WINGATE — Three years after launching a college access program in conjunction with Union County Public Schools, Wingate University on Thursday distributed full-tuition scholarships to 11 Wayfind scholars entering into their senior years of high school this fall.
The scholarships, contingent on maintaining good grades and good student behavior, were presented Thursday at a celebratory luncheon held to mark the end of Camp Wayfind, an immersive four-day experience that gives students a front – taste of life on a university campus. The celebration also took place the same week that Wingate received a $150,000 grant from the Jessie Ball duPont Fund to help support Wayfind over the next two years.
“I am honored to lead a program that can transform the lives of such deserving young people. I look forward to seeing Wayfind Scholars graduate from high school, Wingate University, and move on to graduate school or begin professional careers,” said Dr. Abby Holland, Program Director. “Thanks to generous funding from the Jessie Ball duPont Fund, we will be able to provide more rewarding experiences for mentors and scholars while further easing the financial burden of attending college.”
Scholarship recipient Tessa Stewart, who also received an award for being the Wayfind scholar with the highest senior GPA at Forest Hills High, said she was delighted to be accepted into Wingate, her college of first choice.
“Being part of Wayfind will push me to work harder in my senior year because I see that hard work pays off,” Stewart said. “To me, Wayfind is about everyone striving and working together towards the same goal and having a positive mindset.”
A selective program that prioritizes students who are historically underrepresented in higher education (i.e. first-generation students of color), Wayfind enrolls 20 teacher-recommended eighth-graders each year colleges in Monroe and East Union that have demonstrated academic promise through their grades, attendance, and behavior.
Once accepted, Wayfind Fellows receive mentorship and support for the next 4.5 years from middle school through high school. Those who complete the full mentorship program and meet Wingate’s admission requirements are eligible for the full scholarship.
Carson Corley says having already been accepted to Wingate will take the stress out of his final year at Forest Hills, but he still plans to work hard academically.
“I can’t relax. I have to meet the expectations of Wingate University and hope to increase my GPA even more,” he says.
Jose Solis Bello, who heads to Wingate from Monroe High, says he’s also motivated to finish strong. He credits Wayfind with expanding his circle of friends and helping him thrive academically even after going through a tough time.
“I made a mistake in my second year and saw how much it affected my GPA, and realized I might lose my chance to get the scholarship, so I started to work harder. Last semester I got some of the best grades of my life,” Bello said. “I wanted to continue being part of Wayfind because it’s fun and encouraging. It taught me a lot about responsibility.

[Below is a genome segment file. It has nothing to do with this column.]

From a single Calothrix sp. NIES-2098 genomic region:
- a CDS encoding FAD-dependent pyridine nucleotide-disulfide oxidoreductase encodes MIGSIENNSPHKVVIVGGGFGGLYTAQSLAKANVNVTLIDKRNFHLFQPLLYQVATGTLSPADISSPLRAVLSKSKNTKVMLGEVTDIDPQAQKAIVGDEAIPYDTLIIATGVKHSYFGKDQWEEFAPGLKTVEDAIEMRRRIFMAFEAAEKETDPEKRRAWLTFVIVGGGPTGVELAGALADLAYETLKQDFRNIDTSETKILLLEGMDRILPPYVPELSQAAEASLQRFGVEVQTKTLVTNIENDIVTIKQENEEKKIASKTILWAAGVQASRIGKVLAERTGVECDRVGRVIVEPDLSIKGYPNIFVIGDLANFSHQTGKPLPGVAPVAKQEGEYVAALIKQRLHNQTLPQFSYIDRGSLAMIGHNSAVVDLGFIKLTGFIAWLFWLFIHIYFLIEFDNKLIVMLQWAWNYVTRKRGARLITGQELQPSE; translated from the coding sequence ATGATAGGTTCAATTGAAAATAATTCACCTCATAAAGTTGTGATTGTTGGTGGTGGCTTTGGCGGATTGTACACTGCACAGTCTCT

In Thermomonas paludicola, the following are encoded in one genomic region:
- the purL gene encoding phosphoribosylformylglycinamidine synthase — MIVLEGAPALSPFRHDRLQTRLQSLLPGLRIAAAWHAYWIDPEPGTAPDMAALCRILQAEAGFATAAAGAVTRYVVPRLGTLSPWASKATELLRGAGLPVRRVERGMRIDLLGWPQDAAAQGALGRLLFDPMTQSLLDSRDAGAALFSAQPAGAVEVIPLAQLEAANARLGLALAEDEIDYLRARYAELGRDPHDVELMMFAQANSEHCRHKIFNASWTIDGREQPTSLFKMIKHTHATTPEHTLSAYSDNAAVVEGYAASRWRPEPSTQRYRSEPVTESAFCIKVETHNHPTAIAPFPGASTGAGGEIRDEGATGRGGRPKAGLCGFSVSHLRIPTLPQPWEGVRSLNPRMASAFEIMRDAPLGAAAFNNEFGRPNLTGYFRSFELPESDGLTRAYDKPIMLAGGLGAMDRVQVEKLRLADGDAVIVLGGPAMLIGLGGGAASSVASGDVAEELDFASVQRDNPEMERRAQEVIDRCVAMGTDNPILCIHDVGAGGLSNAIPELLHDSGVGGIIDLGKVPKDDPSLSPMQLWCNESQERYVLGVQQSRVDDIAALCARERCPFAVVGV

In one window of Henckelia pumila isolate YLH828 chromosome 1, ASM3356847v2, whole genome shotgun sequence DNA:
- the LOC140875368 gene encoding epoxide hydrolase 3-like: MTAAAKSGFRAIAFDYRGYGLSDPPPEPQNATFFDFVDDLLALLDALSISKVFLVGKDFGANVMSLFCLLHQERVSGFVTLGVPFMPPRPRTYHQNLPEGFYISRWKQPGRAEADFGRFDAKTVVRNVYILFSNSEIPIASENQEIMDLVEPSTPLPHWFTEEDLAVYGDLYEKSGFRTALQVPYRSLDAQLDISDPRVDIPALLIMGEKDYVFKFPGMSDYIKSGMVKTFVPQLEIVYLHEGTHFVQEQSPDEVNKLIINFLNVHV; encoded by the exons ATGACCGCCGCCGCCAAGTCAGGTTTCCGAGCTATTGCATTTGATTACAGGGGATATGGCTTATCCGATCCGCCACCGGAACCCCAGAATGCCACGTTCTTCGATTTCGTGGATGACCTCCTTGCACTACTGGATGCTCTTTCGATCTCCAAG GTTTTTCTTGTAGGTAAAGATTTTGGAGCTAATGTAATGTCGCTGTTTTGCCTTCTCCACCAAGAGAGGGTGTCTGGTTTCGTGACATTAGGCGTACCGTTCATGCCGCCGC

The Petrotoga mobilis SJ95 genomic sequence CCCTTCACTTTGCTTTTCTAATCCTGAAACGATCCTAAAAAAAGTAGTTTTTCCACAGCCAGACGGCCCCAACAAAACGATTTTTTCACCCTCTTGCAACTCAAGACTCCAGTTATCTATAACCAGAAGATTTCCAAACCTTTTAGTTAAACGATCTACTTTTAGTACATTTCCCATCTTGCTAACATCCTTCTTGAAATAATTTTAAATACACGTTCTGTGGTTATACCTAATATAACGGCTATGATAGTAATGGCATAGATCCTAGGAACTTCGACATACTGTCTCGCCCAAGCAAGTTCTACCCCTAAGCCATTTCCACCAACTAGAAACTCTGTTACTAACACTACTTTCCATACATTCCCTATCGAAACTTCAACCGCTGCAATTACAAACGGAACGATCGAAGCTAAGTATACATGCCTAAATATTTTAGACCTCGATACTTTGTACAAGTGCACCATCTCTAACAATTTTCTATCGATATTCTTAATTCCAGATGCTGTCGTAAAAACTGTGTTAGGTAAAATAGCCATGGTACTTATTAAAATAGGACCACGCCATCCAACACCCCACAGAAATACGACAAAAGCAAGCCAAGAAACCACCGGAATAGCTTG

Kennitha Dillard was one of many parents at the banquet on Thursday to celebrate their teenage success. She said her son Jerry’s participation in Wayfind helped prepare him for life after high school.
“It’s been good for him, meeting different people and opening up a lot of opportunities for him. The mentoring and goal setting activities have helped him stay focused,” Dillard said.
Jerry Dillard plans to study business at Wingate.
Chrishaun Hough, who was inducted into the program while at Monroe High, has since transferred to Porter Ridge High but was accepted to Wingate as a cohort member and was thrilled to be able to attend Camp Wayfind. Using a wheelchair since being injured in a shooting that killed his cousin in January 2020, Hough hasn’t let the tragic event stop him. He said he was thrilled to be with his Wayfind family last week and is looking forward to college and a potential career in sports broadcasting.
Along with being accepted into Wingate, Hough was recognized as the scholar with “the most contagious energy”.
“Seeing his love and passion has changed me as a person, and his impact on the Wayfind community is going to be felt for years to come,” said David McCallister, one of 13 Wingate undergraduates who serve. from mentors to Wayfind Fellows.
After acknowledging the students with the highest marks, Dr. Holland let the mentors present camp spirit awards to their outstanding mentees, many of whom were moved to tears when the mentors shared their
were deeply proud of the scholars’ achievements and encouraged by parents and family members.
Wayfind will once again recognize its first cohort of college students next spring as a new group of 20 eighth-graders will be inducted into the program and given an even higher level of support, thanks to the grant from the Jessie Ball duPont Fund.
In addition to extending the length of Camp Wayfind and adding more cultural excursions to the experience, the grant funds will help provide Spanish-speaking scholars the opportunity to earn college credit through exam program testing. college level. (Over 70% of Wayfind searchers identify as Latinx, and most speak Spanish at home.)
The funds will also help provide an English 110 class for interested scholars who want to take advantage of dual enrollment while still in high school, and the grant will also allow a group of scholars and mentors to attend a national conference to help them develop their public speaking skills. Other costs to be covered by duPont funds include instructional materials such as ACT prep books, craft supplies, and materials to complete STEM challenges.